A mystery gift and
some family history

When I was twenty, I lived with others in one house.
(We don’t know “student campus” in Holland, students usually share
a “normal” house) There where four girls in the house. Two of them lived on the ground floor, sharing a kitchen and bathroom, and I lived upstairs with Lenny. Lenny and I shared not only the kitchen & the bathroom but also our clothes, our thoughts, our sorrows… our lives!
She became a very close friend, more like a sister (we both never had) and
I still call her “sis” sometimes!
I don’t see her very often, she moved and I moved, but we write long letters and once in a while we come together. Last Thursday we did, we had dinner in a nice little restaurant and she brought me a gift!
It came in this
little, paper bag
(although Lenny doesn’t scrap, she shares my love for beautiful paper!) which made it look somewhat mysterious…
but the gift inside was sort of a mystery too!  


OK, that’s one corner of the veil… it has to do with typography!
The title says so, but what’s in this
little tin box?



WOW, what the heck… there’s tiny little alphabets in it! And I see tools (tweezers, screws, butterfly nuts…) and an ink pad.
But what are those wooden “things”… 




It’s obviously old. Slightly corroded and the ink dried up. I had to take a closer look (yep, right there, on the clean white table linen in the middle of the restaurant – you would too don’t you?!) and took some tools out of the box.  

There are three wooden “holders” to put the alphabet in (using the tweezers I guess)
I also discover that the holders 
can be connected by using the screws…   




…like this!

But who used this?
It’s too small 
to be used in
a professionel
printing office. 
Maybe a toy
for amateurs?
I really don’t know.
I’ve never seen something like
this before!

There are still words in the holders spelling “To sir…” and “Bridge Club”…
that makes me soooo curious! Who did that? Who owned this?
It is a mystery!
(I didn’t ask Lenny where she got it from, that’s not very neat to do when you get a present, but my curiosity grows and grows so maybe I’ll ask her where she got this. I’m also planning on cleaning AND using it soon!)


This is gonna be a long post, ’cause today I received a mail from my dad with some additional information about Jan Maljers. If you saw the scrap about my great-great-grandfather and liked it you should read further! It’s a fine little story about Jan! (And if you did not, or want to refresh your memory,
go to the former post. What makes me think of this: in some comments 
you defined him as “full of mischief” and “gentle soul” – I liked that!)

I made a short version of the family tree to go with this post (including the people this story is about) so you can take a look at the connections too…
The things my dad wrote about Jan Maljers:
(first in Dutch, translation in English after that) 

“De bijnaam van Jan Maljers was Jan Kuper (of de kuper)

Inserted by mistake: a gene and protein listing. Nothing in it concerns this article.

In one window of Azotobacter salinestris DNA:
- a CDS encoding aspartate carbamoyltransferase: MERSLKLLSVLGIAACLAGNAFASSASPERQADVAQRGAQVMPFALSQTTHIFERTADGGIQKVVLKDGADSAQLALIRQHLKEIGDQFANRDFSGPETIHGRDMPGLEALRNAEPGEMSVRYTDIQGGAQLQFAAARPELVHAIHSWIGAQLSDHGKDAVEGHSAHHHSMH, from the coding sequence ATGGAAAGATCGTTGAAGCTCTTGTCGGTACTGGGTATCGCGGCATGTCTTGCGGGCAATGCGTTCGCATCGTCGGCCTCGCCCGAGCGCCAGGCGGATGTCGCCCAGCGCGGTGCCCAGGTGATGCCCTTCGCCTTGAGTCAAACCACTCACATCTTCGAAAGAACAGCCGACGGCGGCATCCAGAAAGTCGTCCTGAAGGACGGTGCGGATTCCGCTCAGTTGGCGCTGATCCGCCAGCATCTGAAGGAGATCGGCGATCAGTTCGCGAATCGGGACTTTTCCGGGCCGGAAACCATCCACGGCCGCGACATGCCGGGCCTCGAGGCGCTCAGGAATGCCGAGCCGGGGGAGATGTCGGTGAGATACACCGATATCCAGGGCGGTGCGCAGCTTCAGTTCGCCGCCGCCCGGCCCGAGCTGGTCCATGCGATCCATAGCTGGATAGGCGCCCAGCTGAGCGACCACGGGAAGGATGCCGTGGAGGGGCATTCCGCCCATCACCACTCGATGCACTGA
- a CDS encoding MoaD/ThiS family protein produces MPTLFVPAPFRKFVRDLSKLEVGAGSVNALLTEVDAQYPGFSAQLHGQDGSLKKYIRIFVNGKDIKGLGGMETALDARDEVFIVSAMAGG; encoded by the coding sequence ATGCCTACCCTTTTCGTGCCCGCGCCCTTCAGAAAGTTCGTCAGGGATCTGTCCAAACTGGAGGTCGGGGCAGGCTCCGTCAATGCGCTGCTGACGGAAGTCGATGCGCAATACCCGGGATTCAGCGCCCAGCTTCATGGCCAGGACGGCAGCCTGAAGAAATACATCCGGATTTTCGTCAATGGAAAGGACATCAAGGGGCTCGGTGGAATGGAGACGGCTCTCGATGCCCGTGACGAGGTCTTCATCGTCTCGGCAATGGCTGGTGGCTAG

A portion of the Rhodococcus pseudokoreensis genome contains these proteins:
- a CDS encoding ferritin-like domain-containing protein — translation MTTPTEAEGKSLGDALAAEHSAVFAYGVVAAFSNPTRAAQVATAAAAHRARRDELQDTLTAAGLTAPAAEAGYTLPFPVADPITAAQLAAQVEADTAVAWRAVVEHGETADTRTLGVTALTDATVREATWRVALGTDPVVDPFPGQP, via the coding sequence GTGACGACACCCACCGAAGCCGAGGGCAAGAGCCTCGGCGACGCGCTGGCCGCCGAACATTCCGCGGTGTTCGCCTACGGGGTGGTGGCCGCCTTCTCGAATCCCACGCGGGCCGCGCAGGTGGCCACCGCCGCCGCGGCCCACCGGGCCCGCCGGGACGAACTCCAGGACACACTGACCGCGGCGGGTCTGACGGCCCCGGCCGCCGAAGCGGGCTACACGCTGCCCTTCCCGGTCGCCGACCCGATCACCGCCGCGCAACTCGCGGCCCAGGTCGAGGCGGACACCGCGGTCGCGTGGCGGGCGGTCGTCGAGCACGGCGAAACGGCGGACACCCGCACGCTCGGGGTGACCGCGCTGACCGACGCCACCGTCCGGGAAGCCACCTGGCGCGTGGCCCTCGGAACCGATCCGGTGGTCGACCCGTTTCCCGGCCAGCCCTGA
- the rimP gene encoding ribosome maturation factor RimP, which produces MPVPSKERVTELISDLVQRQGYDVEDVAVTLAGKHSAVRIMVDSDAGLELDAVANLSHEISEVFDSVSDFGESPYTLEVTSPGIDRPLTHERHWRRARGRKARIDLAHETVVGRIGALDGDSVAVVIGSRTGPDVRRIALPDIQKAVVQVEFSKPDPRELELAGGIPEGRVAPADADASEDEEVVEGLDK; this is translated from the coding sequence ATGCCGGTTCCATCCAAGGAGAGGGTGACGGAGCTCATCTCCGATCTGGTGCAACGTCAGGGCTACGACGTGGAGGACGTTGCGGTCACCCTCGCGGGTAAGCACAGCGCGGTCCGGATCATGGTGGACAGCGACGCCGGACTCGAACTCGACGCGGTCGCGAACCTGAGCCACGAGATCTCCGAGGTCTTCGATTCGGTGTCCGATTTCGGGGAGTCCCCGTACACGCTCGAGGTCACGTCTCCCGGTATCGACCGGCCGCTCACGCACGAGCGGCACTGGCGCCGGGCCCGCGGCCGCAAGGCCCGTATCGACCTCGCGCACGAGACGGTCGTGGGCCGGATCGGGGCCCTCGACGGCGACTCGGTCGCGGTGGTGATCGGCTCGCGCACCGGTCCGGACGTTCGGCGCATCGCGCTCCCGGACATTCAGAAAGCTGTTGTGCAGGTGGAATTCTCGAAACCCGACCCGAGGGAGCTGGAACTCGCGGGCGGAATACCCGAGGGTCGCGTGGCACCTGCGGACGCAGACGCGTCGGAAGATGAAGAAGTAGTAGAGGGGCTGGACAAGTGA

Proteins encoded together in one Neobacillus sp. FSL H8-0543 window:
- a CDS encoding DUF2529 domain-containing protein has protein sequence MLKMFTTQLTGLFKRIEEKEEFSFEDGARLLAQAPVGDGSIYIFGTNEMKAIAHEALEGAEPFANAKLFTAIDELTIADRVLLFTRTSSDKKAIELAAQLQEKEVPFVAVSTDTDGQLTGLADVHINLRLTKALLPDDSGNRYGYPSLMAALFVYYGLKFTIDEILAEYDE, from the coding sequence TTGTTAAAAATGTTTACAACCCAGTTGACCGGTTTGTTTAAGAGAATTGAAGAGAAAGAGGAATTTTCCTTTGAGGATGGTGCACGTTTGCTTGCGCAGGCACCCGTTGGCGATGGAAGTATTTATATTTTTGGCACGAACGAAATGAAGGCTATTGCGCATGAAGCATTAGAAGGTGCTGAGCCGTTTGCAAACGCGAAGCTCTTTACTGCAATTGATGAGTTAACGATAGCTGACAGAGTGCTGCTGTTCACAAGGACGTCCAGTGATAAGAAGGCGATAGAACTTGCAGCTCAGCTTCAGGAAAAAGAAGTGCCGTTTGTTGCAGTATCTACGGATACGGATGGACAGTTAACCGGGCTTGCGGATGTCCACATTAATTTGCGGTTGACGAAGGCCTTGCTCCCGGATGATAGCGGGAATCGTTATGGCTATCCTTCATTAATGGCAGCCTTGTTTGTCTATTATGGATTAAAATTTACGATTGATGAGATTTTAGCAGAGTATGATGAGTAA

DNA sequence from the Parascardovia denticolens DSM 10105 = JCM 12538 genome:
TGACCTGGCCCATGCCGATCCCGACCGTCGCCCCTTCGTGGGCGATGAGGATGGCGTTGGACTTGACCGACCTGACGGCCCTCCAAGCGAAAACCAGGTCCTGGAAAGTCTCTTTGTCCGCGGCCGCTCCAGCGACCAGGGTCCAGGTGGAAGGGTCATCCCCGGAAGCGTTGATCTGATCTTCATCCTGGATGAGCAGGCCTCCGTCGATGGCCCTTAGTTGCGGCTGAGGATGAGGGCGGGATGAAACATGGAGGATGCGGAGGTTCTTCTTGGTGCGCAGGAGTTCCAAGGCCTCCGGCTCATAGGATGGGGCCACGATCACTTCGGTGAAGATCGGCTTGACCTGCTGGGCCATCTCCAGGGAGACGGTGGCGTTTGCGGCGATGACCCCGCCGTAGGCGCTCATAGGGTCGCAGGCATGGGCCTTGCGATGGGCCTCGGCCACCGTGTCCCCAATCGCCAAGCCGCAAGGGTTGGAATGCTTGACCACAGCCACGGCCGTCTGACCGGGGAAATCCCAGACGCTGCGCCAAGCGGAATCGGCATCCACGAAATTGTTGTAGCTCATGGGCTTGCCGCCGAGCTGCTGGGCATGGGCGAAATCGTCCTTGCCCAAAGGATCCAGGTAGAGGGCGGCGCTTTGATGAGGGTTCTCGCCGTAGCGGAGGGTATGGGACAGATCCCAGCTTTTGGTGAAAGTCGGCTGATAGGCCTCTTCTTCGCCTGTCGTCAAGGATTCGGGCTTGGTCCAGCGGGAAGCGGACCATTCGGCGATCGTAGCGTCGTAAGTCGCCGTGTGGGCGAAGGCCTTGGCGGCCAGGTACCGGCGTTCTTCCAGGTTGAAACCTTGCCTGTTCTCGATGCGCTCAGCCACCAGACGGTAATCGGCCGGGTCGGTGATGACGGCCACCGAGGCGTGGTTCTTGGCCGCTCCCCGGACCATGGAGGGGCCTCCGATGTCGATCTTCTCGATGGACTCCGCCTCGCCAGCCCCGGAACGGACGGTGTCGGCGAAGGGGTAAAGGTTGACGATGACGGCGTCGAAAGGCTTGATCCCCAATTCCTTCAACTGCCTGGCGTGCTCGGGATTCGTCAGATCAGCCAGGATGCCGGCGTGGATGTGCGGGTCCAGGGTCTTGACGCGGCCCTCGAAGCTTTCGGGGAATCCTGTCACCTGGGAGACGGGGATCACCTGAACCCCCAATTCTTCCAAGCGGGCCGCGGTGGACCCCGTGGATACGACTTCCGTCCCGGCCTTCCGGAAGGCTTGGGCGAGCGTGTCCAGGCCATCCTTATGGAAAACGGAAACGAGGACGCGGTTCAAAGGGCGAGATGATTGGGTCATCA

Hij werd 96 jaar, stierf in 1941, ik zag hem nooit.
Tante Jans kon er mooi
over vertellen.
Ze deed daarbij haar ogen dicht, waarschijnlijk om
binnenin te kunnen kijken.
Jan was timmerman, vandaar mogelijk zijn bijnaam kuper,
een verzeeuwsing van kuiper.
Iemand die houten vaten maakte of repareerde.
Jan kuper ging op zijn negentigste jaar nog mee jagen. Jagen was toen nog niet omstreden en deel van het boerenleven.

Op zijn tachtigste jaar kocht hij bij zijn schoonzoon (Eine Brasser, bijgenaamd Eine Kaan) een driewielsfiets. Eine Brasser gaf aan mensen die een fiets bij hem kochten desgewenst ook fietsles, maar dat wilde de oude Jan niet, vandaar de driewieler. Die fiets had hij nodig om zelfstandig naar Biggekerke te kunnen rijden en aldaar zijn dochter Maria te bezoeken.

Het verhaal wil dat hij altijd middenop de weg bleef rijden.
Ook wanneer hem soms een auto achterop kwam, of de bus bijvoorbeeld, hield hij zijn koers vast. “Ze rien je zommè ie dôôd” was desgevraagd zijn commentaar. Er is nog een mooie foto van hem met die fiets voor de winkel van “oba” Brasser.”


“The nickname of Jan Maljers was Jan “Barrel”. He died in 1941, when he was 96 years of age. Aunt Jans could tell great stories about him.
When she did, she closed her eyes. Probably to look inside herself.
Jan was a carpenter. That possibly explains his nickname, “Barrel-maker”, someone who makes or repairs wooden barrels. Jan still went hunting when he was ninety. Hunting was not questionable and a part of the farmer live in those days.

When Jan was eighty, he bought a tricycle from his son in law Eine
(who was a cycle repairer). Eine gave people who bought a bicycle also lessons (if desired) in how to ride a bike but old Jan didn’t want that. That’s why he bought a TRIcycle. Jan lived in another village, and he needed the bike to ride to Biggekerke independantly to visit his daughter Maria.

The story goes that Jan always rode in the middle of the street.
Even when a car or a bus drove right behind him he hold his course.
“They don’t bump up against you just like that…” he commented in Zeeuws.
There still is a nice picture of him with his tricycle in front of the store of grandpa Brasser somewhere…”

Guess what….
I have exactly that photo for you!

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3 Responses to “A mystery gift and
some family history”

  • jessica Says:

    what a fabulous post Marit…cool gift from Lenny! I truly enjoyed all your family tree and history and that pic of Jan..that is such a treasure!

  • Fauve Says:

    WOW that box is so mysterious,i LOVE it!! What a fabulous gift…
    Love the paper bag too! You should scrap this… 😉

  • Ricky Says:

    Ik leer ook nog wat op deze manier van onze Familie history!! Het stukje Lenny kende ik wel natuurlijk, wat een gouden meid, om je op een moment als dit, nu je zo bezig bent met je scrap blog, zo’n mooi cadeau te geven!!

    Kusjes, broer